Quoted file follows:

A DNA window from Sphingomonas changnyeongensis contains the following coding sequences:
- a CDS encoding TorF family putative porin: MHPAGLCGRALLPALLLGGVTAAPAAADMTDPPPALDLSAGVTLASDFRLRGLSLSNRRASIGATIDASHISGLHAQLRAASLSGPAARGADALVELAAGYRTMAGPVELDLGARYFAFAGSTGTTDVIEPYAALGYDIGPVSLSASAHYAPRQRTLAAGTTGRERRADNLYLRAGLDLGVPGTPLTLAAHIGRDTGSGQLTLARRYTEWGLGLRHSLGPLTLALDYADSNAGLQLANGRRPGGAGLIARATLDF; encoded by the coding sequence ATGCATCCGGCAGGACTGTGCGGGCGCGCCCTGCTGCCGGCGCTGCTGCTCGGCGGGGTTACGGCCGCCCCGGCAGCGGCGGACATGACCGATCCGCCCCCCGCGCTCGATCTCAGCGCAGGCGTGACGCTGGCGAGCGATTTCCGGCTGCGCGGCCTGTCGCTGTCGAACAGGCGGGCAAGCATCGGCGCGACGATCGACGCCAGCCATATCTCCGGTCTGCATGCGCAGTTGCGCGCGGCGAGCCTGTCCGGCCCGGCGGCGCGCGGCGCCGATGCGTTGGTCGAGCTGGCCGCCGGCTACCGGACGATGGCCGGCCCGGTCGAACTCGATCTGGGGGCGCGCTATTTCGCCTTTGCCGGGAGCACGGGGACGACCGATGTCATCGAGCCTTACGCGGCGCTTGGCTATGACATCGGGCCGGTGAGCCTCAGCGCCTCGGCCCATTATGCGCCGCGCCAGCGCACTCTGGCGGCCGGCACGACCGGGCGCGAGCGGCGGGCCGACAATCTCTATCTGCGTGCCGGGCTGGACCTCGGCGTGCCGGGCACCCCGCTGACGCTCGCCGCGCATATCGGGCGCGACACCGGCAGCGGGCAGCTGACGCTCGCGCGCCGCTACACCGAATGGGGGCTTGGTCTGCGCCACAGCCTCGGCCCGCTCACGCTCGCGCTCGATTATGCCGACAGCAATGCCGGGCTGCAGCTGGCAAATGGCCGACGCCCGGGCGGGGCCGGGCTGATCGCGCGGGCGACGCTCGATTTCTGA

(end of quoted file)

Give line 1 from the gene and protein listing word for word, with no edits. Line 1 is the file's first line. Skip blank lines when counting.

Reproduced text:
A DNA window from Sphingomonas changnyeongensis contains the following coding sequences: